Use an SD card as swap space on the XO laptop



I posted this over at the OLPC News Forums, and decided to share it with Hackszine readers as well.

Most of the time, the 256MB in the XO Laptop is sufficient. But I use yum to install software, and it can be very memory hungry. I often run out of RAM when installing more than a few packages at once (or a single package that decides it needs a bunch of other packages to work properly). There are two things I suggest before using yum: 1) quit all activities except terminal and cross your fingers or 2) enable some swap space and not worry.

The quick and dirty way to enable swap space is to put an SD card that you don’t care about into the XO, and run one of these commands:

Note that this will destroy whatever’s on the SD card, and in the long run is not good for it because it puts a lot of wear and tear on it.

On the default operating system that came with your XO:

mkswap /dev/mmcblk0
swapon /dev/mmcblk0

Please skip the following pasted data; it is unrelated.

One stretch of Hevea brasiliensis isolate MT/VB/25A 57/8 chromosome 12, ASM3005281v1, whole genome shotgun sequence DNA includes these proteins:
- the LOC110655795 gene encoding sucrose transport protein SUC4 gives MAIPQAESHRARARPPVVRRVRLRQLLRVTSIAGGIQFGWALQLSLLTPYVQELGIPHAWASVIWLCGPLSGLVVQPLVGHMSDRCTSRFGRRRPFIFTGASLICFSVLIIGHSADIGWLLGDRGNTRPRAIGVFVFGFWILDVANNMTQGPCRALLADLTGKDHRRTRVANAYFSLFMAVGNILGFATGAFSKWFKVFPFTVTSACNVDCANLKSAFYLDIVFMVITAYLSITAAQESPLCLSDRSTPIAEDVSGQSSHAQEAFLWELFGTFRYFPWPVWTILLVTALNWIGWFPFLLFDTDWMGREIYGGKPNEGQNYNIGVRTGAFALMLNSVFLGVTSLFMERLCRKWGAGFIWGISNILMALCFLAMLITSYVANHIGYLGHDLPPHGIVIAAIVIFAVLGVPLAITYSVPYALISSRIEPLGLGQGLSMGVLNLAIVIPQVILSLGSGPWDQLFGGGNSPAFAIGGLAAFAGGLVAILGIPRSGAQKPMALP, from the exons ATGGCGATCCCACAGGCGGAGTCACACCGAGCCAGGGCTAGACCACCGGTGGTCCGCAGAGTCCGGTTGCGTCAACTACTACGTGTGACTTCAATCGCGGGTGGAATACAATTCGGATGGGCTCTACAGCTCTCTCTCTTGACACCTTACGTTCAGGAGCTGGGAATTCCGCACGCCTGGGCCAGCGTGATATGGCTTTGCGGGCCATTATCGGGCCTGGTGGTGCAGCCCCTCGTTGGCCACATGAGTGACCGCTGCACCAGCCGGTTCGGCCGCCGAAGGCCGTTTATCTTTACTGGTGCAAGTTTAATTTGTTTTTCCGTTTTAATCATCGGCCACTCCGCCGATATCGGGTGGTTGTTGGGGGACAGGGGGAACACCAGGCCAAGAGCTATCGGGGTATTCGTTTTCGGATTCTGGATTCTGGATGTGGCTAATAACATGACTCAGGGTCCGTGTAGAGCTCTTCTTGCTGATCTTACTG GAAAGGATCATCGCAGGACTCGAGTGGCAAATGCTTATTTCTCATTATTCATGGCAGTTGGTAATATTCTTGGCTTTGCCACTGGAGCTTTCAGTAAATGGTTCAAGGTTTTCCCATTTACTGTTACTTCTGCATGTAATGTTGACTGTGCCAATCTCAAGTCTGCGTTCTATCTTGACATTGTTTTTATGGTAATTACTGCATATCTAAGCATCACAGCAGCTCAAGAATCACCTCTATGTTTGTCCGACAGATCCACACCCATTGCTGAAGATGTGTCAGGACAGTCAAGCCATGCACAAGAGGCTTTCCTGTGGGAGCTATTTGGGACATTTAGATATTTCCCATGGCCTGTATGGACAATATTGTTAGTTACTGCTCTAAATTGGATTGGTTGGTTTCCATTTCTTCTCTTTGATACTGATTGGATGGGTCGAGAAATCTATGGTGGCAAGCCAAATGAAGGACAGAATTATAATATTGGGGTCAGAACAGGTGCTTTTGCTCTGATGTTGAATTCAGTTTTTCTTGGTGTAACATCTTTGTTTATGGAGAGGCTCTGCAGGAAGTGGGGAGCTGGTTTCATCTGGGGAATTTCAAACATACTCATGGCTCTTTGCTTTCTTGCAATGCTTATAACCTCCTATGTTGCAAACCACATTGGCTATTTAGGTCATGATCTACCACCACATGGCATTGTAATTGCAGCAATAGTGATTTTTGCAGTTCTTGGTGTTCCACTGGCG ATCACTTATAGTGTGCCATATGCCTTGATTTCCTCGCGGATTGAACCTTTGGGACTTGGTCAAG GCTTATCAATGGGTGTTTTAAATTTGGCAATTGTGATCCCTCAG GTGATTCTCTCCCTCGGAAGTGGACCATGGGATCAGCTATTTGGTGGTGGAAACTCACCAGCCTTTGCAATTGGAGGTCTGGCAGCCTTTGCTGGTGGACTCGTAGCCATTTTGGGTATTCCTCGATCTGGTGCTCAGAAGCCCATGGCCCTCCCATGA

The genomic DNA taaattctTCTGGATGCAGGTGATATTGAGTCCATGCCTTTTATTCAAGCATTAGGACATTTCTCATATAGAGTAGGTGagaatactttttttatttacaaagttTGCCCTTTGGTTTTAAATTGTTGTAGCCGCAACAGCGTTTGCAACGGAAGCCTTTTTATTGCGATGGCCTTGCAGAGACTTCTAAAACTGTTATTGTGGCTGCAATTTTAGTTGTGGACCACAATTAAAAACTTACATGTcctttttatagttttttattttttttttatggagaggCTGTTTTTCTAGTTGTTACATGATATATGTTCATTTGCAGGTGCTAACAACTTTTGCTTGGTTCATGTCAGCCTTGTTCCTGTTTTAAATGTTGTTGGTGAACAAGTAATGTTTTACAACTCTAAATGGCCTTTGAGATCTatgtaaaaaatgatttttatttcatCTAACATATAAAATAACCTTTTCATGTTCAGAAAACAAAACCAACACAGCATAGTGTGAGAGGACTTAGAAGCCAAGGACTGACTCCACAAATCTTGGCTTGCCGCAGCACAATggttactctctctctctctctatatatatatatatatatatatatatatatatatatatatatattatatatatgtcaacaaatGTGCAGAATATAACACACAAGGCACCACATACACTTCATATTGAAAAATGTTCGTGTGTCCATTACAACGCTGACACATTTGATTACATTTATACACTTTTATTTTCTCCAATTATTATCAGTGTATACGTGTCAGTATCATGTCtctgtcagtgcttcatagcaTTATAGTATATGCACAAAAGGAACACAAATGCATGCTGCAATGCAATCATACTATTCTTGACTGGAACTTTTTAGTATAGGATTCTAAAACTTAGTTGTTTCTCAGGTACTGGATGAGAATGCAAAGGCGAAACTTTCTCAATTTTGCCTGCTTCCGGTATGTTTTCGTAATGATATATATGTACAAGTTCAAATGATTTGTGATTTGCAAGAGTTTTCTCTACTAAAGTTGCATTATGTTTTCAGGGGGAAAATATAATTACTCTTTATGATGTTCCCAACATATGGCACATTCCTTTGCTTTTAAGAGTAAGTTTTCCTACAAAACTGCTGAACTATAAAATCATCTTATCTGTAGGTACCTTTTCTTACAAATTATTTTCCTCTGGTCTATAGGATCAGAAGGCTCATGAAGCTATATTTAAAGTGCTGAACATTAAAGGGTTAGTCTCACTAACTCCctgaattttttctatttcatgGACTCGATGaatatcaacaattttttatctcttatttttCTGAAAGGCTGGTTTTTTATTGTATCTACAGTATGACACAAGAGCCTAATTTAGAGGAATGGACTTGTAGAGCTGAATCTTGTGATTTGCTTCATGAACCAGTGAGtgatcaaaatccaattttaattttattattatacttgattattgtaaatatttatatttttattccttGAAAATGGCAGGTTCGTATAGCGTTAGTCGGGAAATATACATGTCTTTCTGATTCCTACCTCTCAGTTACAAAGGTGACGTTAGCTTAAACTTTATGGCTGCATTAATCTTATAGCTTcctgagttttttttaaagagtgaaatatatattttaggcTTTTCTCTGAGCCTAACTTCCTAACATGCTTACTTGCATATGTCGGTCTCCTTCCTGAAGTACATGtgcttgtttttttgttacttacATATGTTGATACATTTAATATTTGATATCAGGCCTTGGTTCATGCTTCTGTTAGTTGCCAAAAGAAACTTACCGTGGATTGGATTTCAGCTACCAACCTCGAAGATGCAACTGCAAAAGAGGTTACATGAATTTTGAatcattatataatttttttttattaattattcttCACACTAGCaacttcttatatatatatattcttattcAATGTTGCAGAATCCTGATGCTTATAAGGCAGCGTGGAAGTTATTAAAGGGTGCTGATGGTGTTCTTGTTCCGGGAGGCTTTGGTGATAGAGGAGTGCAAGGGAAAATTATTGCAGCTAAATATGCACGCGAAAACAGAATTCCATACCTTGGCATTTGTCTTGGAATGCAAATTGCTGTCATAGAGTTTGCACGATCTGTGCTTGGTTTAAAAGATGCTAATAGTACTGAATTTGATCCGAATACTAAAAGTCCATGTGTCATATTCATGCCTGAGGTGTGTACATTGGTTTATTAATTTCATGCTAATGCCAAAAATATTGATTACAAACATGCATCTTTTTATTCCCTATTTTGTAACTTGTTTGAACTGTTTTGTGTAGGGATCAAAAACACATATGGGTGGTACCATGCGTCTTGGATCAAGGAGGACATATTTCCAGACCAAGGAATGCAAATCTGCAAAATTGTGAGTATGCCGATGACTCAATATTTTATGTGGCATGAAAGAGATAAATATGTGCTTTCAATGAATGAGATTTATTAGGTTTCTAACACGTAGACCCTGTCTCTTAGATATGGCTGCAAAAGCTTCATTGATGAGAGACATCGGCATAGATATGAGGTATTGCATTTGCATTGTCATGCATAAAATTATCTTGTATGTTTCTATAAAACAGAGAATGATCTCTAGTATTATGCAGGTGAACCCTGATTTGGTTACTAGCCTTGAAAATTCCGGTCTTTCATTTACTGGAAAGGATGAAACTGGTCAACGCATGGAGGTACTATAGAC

On a joyride, Update.1, or later:

sudo mkswap /dev/mmcblk0
sudo swapon /dev/mmcblk0

You can replace swapon /dev/mmcblk0 with swapoff /dev/mmcblk0 when you are done and want to remove the SD card, or shut down the machine then remove the SD card. Don’t remove it while you’re using it as a swap drive or the system will probably crash.

As with anything that has “su” or “sudo” in it, if you mistype something, you may damage the operating system. One safety tip I can suggest is that you type the command like this:

swapon /dev/mmc[TAB][TAB]

That invokes tab filename completion, where it will either type out mmcblk0 for you, or show you a bunch of options. If you see anything other than mmcblk0, or mmcblk0p1/2/3, you might have mistyped the command. (The p1, p2, etc variants may appear if the SD card has multiple partitions on it).

I use this all the time to give myself some extra memory. It is slow because it’s swapspace on an SD card, but it’s much better than running out of memory while running yum. (The consequence of running out of memory is that you end up with improperly installed software). This is also handy if you are going to run a ton of activities at once, or if you are planning to use memory-intensive apps that you install with Yum, such as openoffice, gnumeric, etc.

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